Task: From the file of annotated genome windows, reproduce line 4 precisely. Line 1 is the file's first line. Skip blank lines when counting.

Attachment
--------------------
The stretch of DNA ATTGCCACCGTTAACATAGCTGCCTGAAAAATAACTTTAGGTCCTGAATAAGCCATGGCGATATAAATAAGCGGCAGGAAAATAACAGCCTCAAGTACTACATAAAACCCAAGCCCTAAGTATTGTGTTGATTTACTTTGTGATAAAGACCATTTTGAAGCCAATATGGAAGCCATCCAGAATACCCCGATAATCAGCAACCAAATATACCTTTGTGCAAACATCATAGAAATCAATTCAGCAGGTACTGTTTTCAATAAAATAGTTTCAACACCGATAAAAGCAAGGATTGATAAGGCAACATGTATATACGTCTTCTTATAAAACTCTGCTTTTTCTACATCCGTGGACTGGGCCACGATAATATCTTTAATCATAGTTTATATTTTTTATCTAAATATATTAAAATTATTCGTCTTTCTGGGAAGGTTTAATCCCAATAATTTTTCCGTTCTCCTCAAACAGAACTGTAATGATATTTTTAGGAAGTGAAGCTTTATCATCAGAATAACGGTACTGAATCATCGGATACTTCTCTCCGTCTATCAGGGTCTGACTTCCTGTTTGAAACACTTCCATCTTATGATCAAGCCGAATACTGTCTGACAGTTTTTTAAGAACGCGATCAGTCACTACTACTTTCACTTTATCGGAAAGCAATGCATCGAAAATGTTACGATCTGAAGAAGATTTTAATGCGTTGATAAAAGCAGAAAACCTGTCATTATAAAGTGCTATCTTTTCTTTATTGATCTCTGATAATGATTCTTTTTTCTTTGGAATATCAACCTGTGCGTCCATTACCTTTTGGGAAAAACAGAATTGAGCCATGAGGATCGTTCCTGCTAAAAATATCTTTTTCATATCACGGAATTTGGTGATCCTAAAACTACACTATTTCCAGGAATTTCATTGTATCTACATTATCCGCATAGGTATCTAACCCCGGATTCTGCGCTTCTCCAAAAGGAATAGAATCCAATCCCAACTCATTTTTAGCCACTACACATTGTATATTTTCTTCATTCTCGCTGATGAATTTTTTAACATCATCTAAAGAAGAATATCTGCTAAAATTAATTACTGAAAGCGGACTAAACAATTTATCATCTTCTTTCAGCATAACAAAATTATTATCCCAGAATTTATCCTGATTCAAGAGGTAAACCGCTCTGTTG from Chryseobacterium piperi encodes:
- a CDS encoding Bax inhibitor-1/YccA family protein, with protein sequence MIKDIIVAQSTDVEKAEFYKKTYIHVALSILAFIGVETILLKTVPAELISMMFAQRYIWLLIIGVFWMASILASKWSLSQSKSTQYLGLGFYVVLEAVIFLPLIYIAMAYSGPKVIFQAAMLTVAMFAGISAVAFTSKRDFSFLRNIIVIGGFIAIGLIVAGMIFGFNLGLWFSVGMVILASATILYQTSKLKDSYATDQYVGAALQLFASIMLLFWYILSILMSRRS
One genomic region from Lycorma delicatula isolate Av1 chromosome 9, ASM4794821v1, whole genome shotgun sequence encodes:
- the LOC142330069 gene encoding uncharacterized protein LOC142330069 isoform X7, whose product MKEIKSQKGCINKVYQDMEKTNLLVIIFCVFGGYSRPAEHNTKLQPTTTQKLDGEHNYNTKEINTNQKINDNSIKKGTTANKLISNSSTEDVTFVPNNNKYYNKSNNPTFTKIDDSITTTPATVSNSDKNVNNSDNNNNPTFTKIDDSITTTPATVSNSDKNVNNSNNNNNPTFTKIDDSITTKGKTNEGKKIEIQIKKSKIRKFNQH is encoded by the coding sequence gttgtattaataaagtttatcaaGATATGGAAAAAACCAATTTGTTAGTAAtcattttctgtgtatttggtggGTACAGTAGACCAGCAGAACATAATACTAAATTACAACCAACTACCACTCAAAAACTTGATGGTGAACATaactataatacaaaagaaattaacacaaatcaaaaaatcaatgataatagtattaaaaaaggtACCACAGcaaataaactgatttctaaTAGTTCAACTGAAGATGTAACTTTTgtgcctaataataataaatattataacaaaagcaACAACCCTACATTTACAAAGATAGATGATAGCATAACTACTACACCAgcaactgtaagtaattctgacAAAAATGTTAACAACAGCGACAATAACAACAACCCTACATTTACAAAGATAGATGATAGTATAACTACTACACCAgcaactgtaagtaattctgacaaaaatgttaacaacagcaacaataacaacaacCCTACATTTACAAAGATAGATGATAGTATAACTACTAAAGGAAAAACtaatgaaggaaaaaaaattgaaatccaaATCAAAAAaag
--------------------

- the LOC142330069 gene encoding uncharacterized protein LOC142330069 isoform X7, whose product MKEIKSQKGCINKVYQDMEKTNLLVIIFCVFGGYSRPAEHNTKLQPTTTQKLDGEHNYNTKEINTNQKINDNSIKKGTTANKLISNSSTEDVTFVPNNNKYYNKSNNPTFTKIDDSITTTPATVSNSDKNVNNSDNNNNPTFTKIDDSITTTPATVSNSDKNVNNSNNNNNPTFTKIDDSITTKGKTNEGKKIEIQIKKSKIRKFNQH is encoded by the coding sequence gttgtattaataaagtttatcaaGATATGGAAAAAACCAATTTGTTAGTAAtcattttctgtgtatttggtggGTACAGTAGACCAGCAGAACATAATACTAAATTACAACCAACTACCACTCAAAAACTTGATGGTGAACATaactataatacaaaagaaattaacacaaatcaaaaaatcaatgataatagtattaaaaaaggtACCACAGcaaataaactgatttctaaTAGTTCAACTGAAGATGTAACTTTTgtgcctaataataataaatattataacaaaagcaACAACCCTACATTTACAAAGATAGATGATAGCATAACTACTACACCAgcaactgtaagtaattctgacAAAAATGTTAACAACAGCGACAATAACAACAACCCTACATTTACAAAGATAGATGATAGTATAACTACTACACCAgcaactgtaagtaattctgacaaaaatgttaacaacagcaacaataacaacaacCCTACATTTACAAAGATAGATGATAGTATAACTACTAAAGGAAAAACtaatgaaggaaaaaaaattgaaatccaaATCAAAAAaag